Racer X contributor Stephan Legrand caught up to Canard at his home in Oklahoma, and then we called him ourselves to ask a few more questions for this week's Monday Conversation.
By Stephan Legrand and Jason Weigandt
Racer X: Where are we at today?
Trey Canard: We are at Reynard Raceway in Shawnee, Oklahoma about 20 minutes from my house. I like to mix it up a little. I have a couple of different tracks at home but it’s good to ride on a different track and get away from the normal. It’s fun here and the dirt is good.
Canard is currently training in Oklahoma in preparations for Anaheim 1.
What’s your schedule right now?
I’m doing a lot of riding. It’s my main focus right now. I’m making sure I’m fresh getting on the bike. I missed the last two years and a considerable amount of time. I feel like the endurance is there. I’m making sure not to get greedy going into Anaheim 1. It’s been a challenge for me in the past. You want to go faster and faster, you hit that wall, your crossed it and things happen.
Why not California?
I love it here. This is home to me. This summer I spent so much time here with my family and friends. It’s hard to leave. People here are so laid back. There is no stress, you go to the track, you bring your dog, you're still doing your work but there is no time restriction. Everyone cares about people and you miss a little bit of that on the West Coast. But I’m going to stay in California until Christmas for photo shoots and those little things. Like I said, it’s tough to leave but at the same time I’m anxious to ride with different people. It means Anaheim 1 is around the corner. I’m looking forward to getting back to that.
Where do you think you stand against Villopoto, Stewart, Reed, Dungey, etc.?
It’s hard to say because I’ve been out of racing for so long. I haven’t raced at my full potential in a year and a half. It’s hard to say where I stand. I know riding with Justin Barcia was pretty good. He just won the Monster Cup. It helped me a lot. It was a marker to tell me where I stood.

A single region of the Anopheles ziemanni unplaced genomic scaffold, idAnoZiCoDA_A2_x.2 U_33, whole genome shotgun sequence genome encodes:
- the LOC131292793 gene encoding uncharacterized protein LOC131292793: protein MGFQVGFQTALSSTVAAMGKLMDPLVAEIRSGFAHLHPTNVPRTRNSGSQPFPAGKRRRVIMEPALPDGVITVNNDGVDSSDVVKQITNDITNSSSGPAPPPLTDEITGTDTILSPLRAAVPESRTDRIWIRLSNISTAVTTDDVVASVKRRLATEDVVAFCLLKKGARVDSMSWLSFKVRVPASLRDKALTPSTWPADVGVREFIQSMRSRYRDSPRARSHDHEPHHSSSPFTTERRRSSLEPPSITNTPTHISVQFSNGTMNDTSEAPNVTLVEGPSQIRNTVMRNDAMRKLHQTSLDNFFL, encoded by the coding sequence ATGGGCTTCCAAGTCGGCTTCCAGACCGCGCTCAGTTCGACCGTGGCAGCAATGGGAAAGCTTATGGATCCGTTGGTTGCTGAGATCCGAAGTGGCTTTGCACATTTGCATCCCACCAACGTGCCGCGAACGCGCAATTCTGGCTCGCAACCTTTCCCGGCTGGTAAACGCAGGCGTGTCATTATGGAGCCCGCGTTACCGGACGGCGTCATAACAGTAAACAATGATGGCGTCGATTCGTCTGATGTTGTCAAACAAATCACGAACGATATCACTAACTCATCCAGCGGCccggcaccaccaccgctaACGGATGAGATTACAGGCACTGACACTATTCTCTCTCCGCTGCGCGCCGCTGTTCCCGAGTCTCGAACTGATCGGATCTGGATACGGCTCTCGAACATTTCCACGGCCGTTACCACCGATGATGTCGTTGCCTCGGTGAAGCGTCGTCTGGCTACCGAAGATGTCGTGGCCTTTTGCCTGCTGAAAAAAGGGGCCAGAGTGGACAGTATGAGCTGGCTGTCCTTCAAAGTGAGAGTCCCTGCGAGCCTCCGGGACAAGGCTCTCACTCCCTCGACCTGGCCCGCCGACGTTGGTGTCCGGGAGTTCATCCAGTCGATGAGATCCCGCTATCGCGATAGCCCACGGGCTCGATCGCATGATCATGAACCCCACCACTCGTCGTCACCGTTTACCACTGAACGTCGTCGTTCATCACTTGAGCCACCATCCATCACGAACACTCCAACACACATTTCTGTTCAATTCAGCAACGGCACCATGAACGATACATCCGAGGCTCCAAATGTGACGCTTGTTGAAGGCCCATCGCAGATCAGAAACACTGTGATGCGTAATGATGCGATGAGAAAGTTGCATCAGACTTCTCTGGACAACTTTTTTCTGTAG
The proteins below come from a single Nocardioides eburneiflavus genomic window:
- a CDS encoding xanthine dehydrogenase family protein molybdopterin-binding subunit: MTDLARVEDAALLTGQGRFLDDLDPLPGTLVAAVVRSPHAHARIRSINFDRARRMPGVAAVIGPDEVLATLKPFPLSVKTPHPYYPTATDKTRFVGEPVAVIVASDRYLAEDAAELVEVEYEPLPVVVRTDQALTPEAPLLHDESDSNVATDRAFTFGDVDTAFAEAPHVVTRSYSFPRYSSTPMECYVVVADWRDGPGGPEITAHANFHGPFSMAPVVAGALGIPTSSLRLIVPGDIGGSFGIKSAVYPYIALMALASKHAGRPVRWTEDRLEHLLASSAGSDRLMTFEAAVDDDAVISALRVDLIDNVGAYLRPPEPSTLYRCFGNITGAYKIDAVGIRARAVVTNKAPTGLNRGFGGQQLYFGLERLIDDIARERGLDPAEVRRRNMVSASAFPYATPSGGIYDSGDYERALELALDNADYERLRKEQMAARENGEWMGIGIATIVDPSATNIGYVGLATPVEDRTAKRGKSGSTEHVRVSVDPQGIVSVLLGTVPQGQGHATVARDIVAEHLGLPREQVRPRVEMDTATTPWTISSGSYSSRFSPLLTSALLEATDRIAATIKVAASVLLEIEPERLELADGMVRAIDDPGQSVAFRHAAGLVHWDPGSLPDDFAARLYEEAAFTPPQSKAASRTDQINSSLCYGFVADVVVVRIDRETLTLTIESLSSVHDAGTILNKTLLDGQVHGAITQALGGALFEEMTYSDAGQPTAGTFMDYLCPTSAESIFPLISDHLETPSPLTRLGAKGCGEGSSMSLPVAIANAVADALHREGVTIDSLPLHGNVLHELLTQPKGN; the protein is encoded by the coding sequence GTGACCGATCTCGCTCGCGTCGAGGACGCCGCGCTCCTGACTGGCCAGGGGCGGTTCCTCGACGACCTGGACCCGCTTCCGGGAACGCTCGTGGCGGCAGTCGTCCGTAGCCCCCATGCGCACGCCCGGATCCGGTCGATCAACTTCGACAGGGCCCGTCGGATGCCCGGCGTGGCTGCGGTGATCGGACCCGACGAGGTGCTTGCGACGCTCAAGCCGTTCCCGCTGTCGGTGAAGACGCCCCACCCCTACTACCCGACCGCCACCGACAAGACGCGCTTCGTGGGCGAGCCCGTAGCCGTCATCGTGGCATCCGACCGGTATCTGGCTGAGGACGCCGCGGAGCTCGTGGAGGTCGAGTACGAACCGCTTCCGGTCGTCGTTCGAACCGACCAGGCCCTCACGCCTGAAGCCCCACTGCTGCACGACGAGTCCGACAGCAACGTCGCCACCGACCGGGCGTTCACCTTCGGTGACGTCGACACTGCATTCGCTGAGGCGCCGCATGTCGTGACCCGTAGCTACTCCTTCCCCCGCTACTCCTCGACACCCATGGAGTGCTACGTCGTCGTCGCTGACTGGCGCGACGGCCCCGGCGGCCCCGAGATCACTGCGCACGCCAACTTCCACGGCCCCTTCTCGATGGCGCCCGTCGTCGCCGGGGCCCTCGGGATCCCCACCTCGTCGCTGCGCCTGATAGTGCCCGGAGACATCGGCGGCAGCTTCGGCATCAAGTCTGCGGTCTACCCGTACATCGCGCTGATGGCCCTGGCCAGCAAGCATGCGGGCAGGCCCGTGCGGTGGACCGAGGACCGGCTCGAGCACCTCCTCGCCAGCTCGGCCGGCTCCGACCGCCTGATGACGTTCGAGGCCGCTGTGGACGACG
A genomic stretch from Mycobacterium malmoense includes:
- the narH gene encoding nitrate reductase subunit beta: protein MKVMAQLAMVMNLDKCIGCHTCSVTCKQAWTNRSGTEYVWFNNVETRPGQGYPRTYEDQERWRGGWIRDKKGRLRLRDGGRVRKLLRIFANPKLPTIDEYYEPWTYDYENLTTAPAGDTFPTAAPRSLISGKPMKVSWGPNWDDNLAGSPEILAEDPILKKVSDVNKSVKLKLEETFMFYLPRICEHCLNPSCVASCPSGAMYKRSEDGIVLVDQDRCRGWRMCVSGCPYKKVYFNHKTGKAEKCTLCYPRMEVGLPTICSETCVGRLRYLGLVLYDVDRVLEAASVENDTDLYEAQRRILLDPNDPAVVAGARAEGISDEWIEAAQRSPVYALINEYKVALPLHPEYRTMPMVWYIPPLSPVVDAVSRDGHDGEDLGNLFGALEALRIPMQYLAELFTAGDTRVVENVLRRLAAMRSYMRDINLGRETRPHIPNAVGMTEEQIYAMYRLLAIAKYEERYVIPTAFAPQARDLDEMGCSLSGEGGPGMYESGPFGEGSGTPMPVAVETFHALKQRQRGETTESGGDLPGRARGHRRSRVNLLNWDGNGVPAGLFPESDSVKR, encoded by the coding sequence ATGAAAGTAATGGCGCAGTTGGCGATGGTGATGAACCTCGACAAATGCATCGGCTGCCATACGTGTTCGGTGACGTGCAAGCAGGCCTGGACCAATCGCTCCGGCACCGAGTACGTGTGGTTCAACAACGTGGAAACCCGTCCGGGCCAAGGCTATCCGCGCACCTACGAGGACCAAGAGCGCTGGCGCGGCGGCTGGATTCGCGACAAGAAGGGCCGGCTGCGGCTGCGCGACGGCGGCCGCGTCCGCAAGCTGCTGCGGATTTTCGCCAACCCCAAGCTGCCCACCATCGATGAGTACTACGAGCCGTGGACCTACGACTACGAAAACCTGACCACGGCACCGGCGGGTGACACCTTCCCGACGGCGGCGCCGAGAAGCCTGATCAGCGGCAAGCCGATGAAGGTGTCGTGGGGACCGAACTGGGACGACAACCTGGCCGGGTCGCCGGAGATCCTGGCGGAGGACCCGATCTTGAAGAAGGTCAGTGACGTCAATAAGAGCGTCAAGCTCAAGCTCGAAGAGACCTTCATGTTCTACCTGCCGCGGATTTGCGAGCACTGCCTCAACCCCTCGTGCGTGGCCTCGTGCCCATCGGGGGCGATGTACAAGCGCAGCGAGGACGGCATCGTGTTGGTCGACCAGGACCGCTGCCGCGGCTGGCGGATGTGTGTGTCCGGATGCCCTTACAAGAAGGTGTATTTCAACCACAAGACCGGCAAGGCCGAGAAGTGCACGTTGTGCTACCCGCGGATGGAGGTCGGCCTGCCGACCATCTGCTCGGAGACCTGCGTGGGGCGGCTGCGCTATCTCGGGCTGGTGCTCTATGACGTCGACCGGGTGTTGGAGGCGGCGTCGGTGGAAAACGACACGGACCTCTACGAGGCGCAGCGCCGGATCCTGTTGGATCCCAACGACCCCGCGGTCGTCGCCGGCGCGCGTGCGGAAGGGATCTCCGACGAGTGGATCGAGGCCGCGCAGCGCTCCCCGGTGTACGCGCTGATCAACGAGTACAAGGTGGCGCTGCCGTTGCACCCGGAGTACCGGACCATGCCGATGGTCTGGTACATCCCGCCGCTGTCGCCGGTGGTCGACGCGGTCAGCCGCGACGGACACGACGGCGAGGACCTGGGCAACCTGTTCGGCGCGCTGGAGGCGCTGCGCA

Do you still think about your crash?
I have memories about it but I don’t look at it like a bad thing. It’s almost a positive thing. I have peace about it. It gave me a lot actually. It gave me an outlook on things that I didn’t have before. I had time to spend with my family and friends. It allowed me to go to Africa and do all those things that I hadn’t time to do before.
What did you learn from it?
I learned several things during that injury, but one thing you do learn is that you lose friends. Your phone stops ringing, the magazine people don’t call you anymore. Especially you LeBig [Laughs]. I totally understand why. That’s the way it is. You start to learn who your true friends are. Our sport is vicious. You go from highs to lows so quickly. You can get forgotten quick or suddenly you can have a bunch of new friends. It’s a challenging thing. At the end of the day you understand that regular life is more important than everything else.
Canard is hoping to return to his 2011 level, which saw him challange for a championship.
So what's your condition right now? Are you back completely on your regular program, or still working your way back into that?
No, I feel like I'm pretty much on it like I used to be. If anything, I actually feel better than this time last year, because I had a broken collarbone at the time and didn't even race Anaheim 1.
So in other words, when we get to Anaheim this year, we're talking about the same old Trey Canard, not a rider who is trying to rebuild himself.
Well, I've always felt like I'm that guy! [Laughs] I've always been Trey Canard, it's just you guys that see me differently!
[Laughs] Yeah I get that. Okay, let's talk about something non-motocross related, then. Have you seen any movies lately?
Actually, I have. I recently watched Fried Green Tomatoes. I highly recommend it. Very good.